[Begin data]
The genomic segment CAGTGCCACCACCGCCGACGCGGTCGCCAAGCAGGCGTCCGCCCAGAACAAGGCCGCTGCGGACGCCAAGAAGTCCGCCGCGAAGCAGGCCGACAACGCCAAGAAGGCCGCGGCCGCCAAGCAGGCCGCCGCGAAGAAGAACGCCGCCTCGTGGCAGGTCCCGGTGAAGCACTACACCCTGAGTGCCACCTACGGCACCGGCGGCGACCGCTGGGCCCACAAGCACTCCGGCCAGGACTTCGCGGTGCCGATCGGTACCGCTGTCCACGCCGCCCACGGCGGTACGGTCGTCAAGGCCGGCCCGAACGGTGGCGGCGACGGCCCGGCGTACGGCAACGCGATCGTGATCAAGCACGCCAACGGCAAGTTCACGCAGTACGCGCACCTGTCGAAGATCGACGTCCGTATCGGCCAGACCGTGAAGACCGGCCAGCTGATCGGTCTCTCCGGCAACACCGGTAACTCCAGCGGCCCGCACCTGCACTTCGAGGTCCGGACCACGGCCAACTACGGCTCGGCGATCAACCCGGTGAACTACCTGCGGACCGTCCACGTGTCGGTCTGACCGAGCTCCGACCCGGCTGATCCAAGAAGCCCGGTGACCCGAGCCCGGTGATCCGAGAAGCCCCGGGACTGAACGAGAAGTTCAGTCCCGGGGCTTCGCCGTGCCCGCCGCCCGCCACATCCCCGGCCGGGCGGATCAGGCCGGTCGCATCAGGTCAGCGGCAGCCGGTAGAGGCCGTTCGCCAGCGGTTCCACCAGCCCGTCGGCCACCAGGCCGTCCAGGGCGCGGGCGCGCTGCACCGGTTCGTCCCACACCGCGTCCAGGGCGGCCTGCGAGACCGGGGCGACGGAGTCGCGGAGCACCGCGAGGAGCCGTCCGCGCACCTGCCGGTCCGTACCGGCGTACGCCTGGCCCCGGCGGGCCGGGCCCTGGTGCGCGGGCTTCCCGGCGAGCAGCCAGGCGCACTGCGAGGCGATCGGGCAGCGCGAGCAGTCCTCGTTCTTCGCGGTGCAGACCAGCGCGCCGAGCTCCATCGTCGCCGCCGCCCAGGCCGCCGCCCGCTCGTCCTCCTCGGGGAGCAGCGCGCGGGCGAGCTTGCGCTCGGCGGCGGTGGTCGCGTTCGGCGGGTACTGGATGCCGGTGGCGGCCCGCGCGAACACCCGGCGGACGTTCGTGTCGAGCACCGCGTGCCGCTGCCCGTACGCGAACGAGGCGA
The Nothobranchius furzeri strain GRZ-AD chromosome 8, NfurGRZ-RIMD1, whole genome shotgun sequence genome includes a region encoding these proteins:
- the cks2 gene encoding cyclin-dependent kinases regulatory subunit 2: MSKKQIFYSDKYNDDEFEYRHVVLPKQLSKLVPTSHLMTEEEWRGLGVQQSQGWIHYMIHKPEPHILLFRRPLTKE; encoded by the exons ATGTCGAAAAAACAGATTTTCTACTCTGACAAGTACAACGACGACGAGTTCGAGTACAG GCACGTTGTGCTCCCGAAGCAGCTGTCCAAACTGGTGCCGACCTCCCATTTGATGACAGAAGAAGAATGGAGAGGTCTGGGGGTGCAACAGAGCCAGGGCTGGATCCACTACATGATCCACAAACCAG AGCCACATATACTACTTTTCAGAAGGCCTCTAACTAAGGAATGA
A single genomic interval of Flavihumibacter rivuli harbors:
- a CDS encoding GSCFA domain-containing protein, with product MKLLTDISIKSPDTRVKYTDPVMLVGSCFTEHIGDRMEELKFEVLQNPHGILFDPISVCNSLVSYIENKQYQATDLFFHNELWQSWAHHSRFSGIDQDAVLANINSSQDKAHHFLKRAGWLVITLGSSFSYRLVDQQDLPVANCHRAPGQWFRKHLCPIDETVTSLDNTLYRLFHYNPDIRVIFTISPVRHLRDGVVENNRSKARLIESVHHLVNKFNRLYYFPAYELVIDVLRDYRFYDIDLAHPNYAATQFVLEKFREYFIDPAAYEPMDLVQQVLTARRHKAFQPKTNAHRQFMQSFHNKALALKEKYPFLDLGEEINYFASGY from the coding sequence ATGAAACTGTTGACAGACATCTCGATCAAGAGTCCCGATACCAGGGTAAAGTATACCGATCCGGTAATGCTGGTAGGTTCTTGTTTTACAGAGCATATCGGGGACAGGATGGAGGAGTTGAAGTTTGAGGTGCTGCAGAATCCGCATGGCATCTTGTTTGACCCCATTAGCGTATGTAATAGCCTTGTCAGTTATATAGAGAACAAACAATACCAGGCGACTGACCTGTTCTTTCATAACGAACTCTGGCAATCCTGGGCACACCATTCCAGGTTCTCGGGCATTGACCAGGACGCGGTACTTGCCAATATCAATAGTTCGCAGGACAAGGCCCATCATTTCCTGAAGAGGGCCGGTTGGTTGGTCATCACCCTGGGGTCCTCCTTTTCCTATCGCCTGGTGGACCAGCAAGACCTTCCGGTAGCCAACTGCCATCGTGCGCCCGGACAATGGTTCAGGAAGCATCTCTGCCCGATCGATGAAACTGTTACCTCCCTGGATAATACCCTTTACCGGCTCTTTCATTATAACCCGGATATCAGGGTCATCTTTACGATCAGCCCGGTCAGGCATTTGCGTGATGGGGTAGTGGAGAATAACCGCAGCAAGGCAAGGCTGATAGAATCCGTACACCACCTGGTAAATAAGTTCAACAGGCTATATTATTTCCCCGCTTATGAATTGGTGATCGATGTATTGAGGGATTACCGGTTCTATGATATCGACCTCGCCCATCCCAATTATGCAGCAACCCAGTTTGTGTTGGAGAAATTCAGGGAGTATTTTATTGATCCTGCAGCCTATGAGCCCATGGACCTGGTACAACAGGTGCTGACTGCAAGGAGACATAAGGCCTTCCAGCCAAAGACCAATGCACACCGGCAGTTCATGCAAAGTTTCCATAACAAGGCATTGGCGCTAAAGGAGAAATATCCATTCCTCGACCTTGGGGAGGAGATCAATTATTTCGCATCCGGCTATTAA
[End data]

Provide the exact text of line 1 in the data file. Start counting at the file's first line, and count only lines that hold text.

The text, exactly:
The genomic segment CAGTGCCACCACCGCCGACGCGGTCGCCAAGCAGGCGTCCGCCCAGAACAAGGCCGCTGCGGACGCCAAGAAGTCCGCCGCGAAGCAGGCCGACAACGCCAAGAAGGCCGCGGCCGCCAAGCAGGCCGCCGCGAAGAAGAACGCCGCCTCGTGGCAGGTCCCGGTGAAGCACTACACCCTGAGTGCCACCTACGGCACCGGCGGCGACCGCTGGGCCCACAAGCACTCCGGCCAGGACTTCGCGGTGCCGATCGGTACCGCTGTCCACGCCGCCCACGGCGGTACGGTCGTCAAGGCCGGCCCGAACGGTGGCGGCGACGGCCCGGCGTACGGCAACGCGATCGTGATCAAGCACGCCAACGGCAAGTTCACGCAGTACGCGCACCTGTCGAAGATCGACGTCCGTATCGGCCAGACCGTGAAGACCGGCCAGCTGATCGGTCTCTCCGGCAACACCGGTAACTCCAGCGGCCCGCACCTGCACTTCGAGGTCCGGACCACGGCCAACTACGGCTCGGCGATCAACCCGGTGAACTACCTGCGGACCGTCCACGTGTCGGTCTGACCGAGCTCCGACCCGGCTGATCCAAGAAGCCCGGTGACCCGAGCCCGGTGATCCGAGAAGCCCCGGGACTGAACGAGAAGTTCAGTCCCGGGGCTTCGCCGTGCCCGCCGCCCGCCACATCCCCGGCCGGGCGGATCAGGCCGGTCGCATCAGGTCAGCGGCAGCCGGTAGAGGCCGTTCGCCAGCGGTTCCACCAGCCCGTCGGCCACCAGGCCGTCCAGGGCGCGGGCGCGCTGCACCGGTTCGTCCCACACCGCGTCCAGGGCGGCCTGCGAGACCGGGGCGACGGAGTCGCGGAGCACCGCGAGGAGCCGTCCGCGCACCTGCCGGTCCGTACCGGCGTACGCCTGGCCCCGGCGGGCCGGGCCCTGGTGCGCGGGCTTCCCGGCGAGCAGCCAGGCGCACTGCGAGGCGATCGGGCAGCGCGAGCAGTCCTCGTTCTTCGCGGTGCAGACCAGCGCGCCGAGCTCCATCGTCGCCGCCGCCCAGGCCGCCGCCCGCTCGTCCTCCTCGGGGAGCAGCGCGCGGGCGAGCTTGCGCTCGGCGGCGGTGGTCGCGTTCGGCGGGTACTGGATGCCGGTGGCGGCCCGCGCGAACACCCGGCGGACGTTCGTGTCGAGCACCGCGTGCCGCTGCCCGTACGCGAACGAGGCGA